Approaching close to two decades in the corporate world, I gave up on ever getting an IT diploma — note that I didn’t say education, for I ultimately got it and more — but I admit I don’t have a school-headlined paper to show for it. Nonetheless, I do have a degree…only thing is, it’s Philosophy, which is too far out from my chosen profession but which I never felt ashamed, technically-challenged or embellishment-naked because of. Don’t get me wrong: education is important, but mastering something? I guess in the real world, there are always 2 possibilities, either: (1) you advance your education to eventually get the job you desire, or (2) strive to get the best skill in the job you desire. So I guess the bigger deal is how to actually land a desirable job. There are costs involved: money for tuition in one, sheer gut and determination on the other, but the latter literally pays: once or twice a month at least. Actually those migrating to other countries know it best: in advanced economies, you get rated highly based on your job experience — something that you didn’t pay for– but instead, that for which you got paid doing; it doesn’t matter how you were educated, for if you lack the educational qualification, then they certify you as a professional commensurate to the years-in-service.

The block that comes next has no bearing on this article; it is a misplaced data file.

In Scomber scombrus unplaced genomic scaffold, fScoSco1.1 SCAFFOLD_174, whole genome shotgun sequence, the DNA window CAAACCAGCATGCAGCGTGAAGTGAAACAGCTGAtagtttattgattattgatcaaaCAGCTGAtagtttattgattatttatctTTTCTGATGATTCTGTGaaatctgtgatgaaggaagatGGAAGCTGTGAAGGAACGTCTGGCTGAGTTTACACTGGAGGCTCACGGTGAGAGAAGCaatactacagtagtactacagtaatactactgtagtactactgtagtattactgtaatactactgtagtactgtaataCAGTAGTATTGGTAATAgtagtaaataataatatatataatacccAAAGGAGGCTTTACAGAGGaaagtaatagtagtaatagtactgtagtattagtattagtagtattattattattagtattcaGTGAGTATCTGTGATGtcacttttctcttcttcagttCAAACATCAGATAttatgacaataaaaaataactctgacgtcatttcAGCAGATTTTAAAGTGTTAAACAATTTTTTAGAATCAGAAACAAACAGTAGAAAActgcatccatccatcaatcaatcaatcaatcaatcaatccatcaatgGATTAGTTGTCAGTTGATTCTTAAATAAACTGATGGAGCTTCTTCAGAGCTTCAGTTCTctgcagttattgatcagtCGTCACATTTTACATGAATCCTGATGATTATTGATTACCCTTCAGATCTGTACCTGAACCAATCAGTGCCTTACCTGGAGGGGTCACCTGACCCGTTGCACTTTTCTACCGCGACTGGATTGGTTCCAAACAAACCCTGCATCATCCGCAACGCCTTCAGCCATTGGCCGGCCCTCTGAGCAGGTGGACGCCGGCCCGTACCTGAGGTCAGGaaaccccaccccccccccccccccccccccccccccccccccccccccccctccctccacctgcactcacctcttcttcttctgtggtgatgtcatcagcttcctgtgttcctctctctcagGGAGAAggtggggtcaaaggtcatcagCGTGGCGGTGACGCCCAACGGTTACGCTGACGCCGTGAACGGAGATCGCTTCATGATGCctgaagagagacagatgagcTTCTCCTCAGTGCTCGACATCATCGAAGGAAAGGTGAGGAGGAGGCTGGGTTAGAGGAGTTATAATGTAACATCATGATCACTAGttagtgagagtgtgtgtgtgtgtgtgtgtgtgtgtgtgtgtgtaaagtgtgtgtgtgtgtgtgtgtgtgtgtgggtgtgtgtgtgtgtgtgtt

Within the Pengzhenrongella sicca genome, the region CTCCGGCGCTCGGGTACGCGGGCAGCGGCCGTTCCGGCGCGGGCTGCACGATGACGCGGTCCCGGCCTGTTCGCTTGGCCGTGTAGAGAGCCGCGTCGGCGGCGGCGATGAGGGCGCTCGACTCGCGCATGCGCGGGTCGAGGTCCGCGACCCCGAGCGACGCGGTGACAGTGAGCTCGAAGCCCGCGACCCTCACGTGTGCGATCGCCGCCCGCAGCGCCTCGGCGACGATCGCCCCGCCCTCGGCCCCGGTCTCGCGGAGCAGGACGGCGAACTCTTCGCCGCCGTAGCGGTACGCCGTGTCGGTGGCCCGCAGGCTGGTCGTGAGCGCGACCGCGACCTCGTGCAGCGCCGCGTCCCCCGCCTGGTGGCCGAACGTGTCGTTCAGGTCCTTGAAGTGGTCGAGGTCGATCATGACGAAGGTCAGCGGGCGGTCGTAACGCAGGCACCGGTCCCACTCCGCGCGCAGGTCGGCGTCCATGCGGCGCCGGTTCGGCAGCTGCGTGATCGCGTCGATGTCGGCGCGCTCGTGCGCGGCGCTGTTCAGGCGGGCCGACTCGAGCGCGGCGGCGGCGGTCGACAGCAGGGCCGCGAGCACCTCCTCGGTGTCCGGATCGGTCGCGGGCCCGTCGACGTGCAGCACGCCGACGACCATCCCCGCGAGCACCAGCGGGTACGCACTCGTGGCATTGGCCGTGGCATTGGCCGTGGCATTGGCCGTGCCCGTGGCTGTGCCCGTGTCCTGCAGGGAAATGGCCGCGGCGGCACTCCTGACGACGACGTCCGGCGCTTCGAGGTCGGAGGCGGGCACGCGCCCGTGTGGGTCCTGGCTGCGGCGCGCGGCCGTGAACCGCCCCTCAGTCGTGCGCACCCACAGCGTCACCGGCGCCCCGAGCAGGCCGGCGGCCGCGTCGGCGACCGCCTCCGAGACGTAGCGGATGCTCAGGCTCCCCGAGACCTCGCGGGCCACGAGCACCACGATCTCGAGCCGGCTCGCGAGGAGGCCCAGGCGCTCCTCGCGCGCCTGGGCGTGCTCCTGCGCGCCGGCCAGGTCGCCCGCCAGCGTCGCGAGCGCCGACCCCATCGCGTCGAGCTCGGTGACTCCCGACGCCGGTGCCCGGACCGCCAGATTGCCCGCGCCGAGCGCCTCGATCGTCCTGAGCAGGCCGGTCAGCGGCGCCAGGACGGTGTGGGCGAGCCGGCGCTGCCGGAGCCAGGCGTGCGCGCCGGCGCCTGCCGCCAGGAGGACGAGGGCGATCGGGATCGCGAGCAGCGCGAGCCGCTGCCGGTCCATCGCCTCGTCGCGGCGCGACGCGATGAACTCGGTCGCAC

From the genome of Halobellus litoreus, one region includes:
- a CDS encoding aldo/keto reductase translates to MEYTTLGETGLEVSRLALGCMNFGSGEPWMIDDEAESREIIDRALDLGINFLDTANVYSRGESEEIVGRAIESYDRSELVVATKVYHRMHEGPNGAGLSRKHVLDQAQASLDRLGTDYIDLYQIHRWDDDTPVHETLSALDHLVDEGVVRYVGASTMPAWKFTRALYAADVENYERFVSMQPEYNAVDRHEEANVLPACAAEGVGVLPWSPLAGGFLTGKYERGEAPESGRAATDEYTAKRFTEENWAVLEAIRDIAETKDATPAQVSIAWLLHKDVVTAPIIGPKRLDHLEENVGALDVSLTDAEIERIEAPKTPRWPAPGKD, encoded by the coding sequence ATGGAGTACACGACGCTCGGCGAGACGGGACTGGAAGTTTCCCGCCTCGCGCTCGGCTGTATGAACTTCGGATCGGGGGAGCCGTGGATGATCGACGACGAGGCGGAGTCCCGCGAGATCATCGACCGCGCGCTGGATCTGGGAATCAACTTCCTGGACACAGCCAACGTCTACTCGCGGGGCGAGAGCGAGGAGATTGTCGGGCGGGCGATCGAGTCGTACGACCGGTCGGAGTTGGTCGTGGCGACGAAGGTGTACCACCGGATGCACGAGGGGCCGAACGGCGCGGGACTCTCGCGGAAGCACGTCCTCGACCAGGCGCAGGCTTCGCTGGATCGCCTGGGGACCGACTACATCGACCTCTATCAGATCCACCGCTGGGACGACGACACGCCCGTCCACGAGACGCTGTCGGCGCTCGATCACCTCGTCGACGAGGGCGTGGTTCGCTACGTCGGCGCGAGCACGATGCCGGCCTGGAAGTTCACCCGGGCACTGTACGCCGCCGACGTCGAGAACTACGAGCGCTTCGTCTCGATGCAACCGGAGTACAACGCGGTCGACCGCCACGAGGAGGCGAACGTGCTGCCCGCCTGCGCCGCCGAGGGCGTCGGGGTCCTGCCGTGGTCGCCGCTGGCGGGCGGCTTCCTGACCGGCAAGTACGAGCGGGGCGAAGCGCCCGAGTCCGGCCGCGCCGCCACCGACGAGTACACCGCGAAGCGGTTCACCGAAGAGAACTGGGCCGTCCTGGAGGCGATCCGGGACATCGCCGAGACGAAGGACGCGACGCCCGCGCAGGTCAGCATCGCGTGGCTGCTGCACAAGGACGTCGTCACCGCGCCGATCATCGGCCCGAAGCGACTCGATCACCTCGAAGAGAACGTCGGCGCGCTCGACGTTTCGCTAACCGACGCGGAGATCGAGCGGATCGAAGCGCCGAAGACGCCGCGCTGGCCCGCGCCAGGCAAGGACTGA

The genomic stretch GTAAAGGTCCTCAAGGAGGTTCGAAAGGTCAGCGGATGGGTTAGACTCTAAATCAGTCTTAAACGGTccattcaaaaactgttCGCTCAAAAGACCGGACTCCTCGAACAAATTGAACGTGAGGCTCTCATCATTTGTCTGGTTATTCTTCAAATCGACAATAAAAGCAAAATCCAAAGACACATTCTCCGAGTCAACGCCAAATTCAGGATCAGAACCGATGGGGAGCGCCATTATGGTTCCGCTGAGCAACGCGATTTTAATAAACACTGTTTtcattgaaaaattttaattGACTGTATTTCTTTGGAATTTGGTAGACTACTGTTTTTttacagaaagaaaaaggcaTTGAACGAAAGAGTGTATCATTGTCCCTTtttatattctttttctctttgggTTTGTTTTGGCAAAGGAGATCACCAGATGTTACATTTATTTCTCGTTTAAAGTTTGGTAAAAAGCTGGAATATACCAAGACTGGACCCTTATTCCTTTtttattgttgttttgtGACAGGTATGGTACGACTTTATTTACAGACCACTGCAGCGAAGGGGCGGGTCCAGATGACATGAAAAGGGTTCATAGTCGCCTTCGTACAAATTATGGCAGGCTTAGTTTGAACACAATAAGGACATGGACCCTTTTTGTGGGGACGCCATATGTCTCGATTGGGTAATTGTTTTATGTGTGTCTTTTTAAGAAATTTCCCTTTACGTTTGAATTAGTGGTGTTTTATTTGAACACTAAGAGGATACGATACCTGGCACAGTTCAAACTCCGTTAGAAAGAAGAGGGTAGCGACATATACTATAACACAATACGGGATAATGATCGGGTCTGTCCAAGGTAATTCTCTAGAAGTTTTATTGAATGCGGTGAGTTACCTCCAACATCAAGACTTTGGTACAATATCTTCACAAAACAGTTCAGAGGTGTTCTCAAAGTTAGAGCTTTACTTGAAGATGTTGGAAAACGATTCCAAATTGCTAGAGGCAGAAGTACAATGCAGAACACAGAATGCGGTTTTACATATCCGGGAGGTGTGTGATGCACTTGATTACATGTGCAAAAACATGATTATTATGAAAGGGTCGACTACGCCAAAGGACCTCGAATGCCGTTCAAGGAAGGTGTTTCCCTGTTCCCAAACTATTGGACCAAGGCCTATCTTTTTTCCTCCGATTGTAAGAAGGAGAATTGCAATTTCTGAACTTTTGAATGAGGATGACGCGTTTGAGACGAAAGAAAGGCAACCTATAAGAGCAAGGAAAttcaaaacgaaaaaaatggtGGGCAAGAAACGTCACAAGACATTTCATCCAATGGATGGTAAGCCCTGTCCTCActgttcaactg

In my experience, I directly managed somebody with a Masters degree and I realized one very important thing: we both started on the same starting point, but I probably knew more ahead of time simply because I was more fascinated about the prospect of a technical job than he was. I figured, if I loved what I do, then it won’t feel like work but sheer enjoyment that pays. The other guy probably thought he’ll end up being a manager in the least amount of time merely on the basis of the Masters diploma. That would be so unfair if true. Job Qualification is something that nobody could fake — education is meant to be the equalizer, never the exception.